What I didn’t think about as a child were the consequences that came from having no rain fall during the summer holidays.  Now that I am 31, and am experiencing the longest drought that I have seen in my lifetime, I can clearly see how my childhood wish was very misguided.

All over my province, farmers and crop growers are losing their shirts the longer the drought lasts.  The crops that they have planted have not been doing well at all, due to the lack of rain.  Even walking down the street in my town and seeing the once green grass now a sickly shade of yellowish-brown, I can see just how devastating this drought has been.  I can’t even imagine how stressed out the farmers are in this area.  I really feel for them.

Of course, this drought is also causing a lot of frustration in the grocery store where I currently do my day job.  As a result of fruit and vegetable fields in this area shriveling up in the relentless heat of the sun, the prices in our produce department have been steadily rising.  If this drought gets any worse, it’d eventually be that buying a couple of apples may end up costing as much as a gallon of gasoline! 

I now see that wishing for a summer without rain was not the smartest idea.  Now I wish that we could have nothing but rain for a complete week in hopes that somehow, the summer growing season can be salvaged, and that we never have to worry about running out of raspberries, peaches, and corn on the cob.

I guess what I’m trying to say is that rain can be wonderful.  And, hey, what a coincidence that our Sunday Jukebox song has the same message.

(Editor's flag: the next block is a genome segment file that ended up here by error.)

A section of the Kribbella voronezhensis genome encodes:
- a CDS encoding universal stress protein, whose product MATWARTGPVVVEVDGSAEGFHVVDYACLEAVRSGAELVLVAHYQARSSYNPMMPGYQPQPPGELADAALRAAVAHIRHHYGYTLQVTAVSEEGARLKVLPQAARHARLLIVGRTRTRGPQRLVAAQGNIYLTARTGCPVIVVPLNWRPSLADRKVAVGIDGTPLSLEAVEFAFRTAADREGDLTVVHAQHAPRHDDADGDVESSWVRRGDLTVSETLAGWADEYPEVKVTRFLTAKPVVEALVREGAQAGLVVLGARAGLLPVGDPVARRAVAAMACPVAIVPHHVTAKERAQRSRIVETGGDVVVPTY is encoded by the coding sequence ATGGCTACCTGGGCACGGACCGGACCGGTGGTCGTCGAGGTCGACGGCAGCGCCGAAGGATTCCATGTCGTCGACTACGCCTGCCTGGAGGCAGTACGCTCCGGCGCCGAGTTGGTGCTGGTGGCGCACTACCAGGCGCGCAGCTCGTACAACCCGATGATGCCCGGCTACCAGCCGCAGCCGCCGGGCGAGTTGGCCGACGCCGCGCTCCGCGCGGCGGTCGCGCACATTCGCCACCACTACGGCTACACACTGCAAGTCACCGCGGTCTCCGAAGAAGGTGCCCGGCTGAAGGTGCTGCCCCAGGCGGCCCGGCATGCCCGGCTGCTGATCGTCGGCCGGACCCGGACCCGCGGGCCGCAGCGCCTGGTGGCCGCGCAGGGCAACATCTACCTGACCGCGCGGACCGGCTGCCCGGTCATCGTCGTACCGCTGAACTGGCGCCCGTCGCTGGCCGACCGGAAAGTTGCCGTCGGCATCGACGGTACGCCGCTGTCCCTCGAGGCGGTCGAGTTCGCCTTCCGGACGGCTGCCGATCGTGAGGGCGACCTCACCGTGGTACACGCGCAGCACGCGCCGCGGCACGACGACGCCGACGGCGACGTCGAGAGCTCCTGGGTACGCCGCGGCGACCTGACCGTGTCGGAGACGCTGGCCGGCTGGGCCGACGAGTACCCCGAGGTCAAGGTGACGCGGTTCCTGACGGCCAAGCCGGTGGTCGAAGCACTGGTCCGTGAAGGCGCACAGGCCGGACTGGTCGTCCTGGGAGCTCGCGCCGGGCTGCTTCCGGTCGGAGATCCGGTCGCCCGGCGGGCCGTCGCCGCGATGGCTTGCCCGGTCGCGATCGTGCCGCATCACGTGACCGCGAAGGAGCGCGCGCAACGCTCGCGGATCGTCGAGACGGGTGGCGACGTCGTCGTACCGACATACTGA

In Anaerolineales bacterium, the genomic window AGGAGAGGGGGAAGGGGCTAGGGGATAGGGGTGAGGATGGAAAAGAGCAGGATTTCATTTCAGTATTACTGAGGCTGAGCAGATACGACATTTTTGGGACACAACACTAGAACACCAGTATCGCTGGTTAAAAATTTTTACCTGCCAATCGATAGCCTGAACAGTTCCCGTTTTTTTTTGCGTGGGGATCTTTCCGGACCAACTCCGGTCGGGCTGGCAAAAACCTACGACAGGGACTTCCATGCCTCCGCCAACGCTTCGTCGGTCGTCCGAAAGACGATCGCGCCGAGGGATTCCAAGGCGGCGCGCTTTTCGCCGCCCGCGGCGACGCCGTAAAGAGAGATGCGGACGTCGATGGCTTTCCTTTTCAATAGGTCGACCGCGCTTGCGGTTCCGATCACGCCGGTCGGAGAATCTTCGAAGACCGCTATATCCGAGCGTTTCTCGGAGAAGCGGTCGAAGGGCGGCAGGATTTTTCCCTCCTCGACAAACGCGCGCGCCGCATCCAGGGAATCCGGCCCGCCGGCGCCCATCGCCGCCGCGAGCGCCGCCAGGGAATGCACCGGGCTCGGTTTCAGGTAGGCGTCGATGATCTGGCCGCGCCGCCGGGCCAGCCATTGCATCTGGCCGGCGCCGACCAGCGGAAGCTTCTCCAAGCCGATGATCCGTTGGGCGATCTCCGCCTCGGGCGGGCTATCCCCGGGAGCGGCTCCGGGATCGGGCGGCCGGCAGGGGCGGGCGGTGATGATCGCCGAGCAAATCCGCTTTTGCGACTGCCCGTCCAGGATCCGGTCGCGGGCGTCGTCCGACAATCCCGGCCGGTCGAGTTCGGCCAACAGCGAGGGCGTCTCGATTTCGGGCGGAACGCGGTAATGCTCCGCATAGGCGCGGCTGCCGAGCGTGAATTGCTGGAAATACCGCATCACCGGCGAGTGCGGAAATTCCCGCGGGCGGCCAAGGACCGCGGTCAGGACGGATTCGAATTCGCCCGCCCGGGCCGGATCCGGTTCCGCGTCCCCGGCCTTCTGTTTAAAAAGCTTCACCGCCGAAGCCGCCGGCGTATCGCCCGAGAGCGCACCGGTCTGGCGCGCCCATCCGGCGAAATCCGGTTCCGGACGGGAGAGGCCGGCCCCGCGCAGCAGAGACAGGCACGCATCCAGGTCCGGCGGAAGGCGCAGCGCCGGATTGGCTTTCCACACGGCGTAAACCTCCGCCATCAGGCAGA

It isn’t very often that I leaf through the country music section of the record listings to spotlight for the Sunday Jukebox.  The last time I featured a country artist was on September 11, 2011 when I used an Alan Jackson song to discuss the 10th annual remembrance of the 9/11 terrorist attacks.  In this case though, there really was only one song that seemed to fit the theme of the blog.  Let’s have a listen.

ARTIST:  Luke Bryan
SONG:  Rain is a Good Thing
ALBUM:  Doin' My Thing
DATE RELEASED:  January 25, 2010

Yes, Luke Bryan was right.  Rain is a good thing.  And, I sort of wish that we could get some more rain now.

But I’ve talked about the drought long enough.  Why don’t we change the subject and talk about the artist who sings this particular song?

This is Luke Bryan, but Luke Bryan is merely his stage name.  He was born Thomas Luther Bryan on July 17, 1976 in Leesburg, Georgia.  On or around his fourteenth birthday, he was given the gift of a guitar from his parents, and this prompted Luke to take on jobs playing in local clubs with local bands throughout his teenage years.

Bryan graduated from Lee County High School in 1994, and he had dreams of moving to Nashville, Tennessee immediately after graduating to pursue a career in recording country music.  But those plans were shattered after the death of his brother, Chris.  Chris died the very day that Luke was planning on leaving home.  So, Luke stayed in Georgia, and attended Georgia State University, pledging for the Sigma Chi fraternity, and taking on a job working with his father, despite the fact that everyone encouraged him not to give up on his dream of moving to Nashville.